off the charts
BEYOND THE NUMBERS
BEYOND THE NUMBERS
In case you missed it...
May 28, 2010 at 10:31 PM
This week on Off the Charts, we focused on job creation, the economy, and deficits.
Chief Economist Chad Stone explained why members of Congress should focus on the jobs deficit over the federal deficit as they consider jobs legislation. Michael Leachman, senior policy analyst, commented on a new Congressional Budget Office (CBO) study finding that the Recovery Act saved or created as many as 2.8 million jobs. Nick Johnson, director of federal fiscal policy, discussed cuts at the state level to education and services, highlighting that “the loss of education jobs alone stands at 105,000 and is expected to keep rising.”
On deficits, Jim Horney, director of federal fiscal policy, questioned whether the President’s budget commission was veering off track as it examined debt measures, and Paul Van de Water, senior fellow, was the next expert featured in our Q & A series on health reform and the deficit.
Chuck Marr, director of federal tax policy, explained why Congress shouldn’t be persuaded by the private equity industry to keep a tax break for carried interest when the nation is facing huge deficits. At the state level, Jon Shure, deputy director of state fiscal policy, commented on New Jersey Governor Christie’s proposal to limit yearly property tax revenue growth to 2.5 percent. Shure explained why limits like this are ill-advised, especially when states are facing budget shortfalls.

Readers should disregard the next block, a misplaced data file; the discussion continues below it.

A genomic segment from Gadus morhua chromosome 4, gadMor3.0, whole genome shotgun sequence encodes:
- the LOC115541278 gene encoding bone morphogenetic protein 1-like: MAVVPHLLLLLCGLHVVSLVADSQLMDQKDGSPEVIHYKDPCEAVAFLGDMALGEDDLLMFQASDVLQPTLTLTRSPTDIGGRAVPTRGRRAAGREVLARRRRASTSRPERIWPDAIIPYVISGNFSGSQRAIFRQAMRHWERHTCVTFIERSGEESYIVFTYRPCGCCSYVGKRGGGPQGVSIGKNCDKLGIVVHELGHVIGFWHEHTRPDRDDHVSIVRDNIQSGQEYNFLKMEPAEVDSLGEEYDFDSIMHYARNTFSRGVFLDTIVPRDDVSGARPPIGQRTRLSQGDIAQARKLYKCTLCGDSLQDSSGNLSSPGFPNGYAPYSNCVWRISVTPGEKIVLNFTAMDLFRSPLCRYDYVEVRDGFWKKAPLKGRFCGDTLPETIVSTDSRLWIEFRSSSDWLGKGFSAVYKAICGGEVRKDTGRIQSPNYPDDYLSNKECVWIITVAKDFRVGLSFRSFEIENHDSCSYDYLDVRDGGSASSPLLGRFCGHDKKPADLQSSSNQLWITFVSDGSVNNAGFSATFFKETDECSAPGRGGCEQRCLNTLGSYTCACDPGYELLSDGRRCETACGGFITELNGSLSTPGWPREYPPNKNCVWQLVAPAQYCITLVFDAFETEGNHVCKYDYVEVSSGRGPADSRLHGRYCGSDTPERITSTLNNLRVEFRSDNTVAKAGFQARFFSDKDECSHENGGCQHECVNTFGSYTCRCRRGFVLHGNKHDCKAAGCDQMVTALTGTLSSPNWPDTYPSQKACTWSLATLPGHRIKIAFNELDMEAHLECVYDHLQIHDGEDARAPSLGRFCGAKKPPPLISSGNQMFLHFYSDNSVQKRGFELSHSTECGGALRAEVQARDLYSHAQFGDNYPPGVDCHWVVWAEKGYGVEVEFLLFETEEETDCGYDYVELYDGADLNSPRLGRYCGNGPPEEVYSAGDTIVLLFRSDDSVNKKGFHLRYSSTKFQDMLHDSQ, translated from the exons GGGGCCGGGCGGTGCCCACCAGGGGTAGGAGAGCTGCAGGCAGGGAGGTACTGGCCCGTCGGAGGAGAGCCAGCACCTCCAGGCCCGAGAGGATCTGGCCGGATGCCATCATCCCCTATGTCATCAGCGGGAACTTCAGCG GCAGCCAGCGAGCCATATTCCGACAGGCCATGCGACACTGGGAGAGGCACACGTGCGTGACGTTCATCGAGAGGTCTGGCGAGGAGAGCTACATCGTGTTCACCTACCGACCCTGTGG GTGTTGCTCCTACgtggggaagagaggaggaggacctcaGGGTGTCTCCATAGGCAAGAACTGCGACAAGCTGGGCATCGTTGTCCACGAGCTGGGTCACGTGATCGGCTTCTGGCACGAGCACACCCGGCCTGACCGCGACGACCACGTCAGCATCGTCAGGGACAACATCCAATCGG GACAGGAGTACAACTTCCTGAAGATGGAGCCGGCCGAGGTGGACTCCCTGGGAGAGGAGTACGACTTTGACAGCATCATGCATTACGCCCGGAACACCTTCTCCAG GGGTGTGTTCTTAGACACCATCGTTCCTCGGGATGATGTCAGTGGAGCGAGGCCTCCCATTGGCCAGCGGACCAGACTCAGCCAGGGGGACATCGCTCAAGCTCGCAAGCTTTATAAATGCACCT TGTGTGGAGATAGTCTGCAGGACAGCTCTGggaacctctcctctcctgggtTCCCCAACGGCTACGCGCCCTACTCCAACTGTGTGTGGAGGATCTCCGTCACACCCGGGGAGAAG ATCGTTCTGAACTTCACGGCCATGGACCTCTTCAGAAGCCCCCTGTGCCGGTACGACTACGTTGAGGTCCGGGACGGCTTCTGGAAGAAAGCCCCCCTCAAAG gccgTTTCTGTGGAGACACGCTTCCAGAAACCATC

Lastly, Will Fischer, senior housing policy analyst, explained why the President’s proposal to preserve public housing is realistic and should move forward (the House began discussing it this week).
In other news, the Center released reports on how low-income consumers fare in the Kerry-Lieberman climate-change bill, the Sessions-McCaskill proposal to establish discretionary funding limits, the new CBO report on the Recovery Act’s effect on jobs, and developments with the President’s budget commission. We also updated our reports on state budget cuts and shortfalls.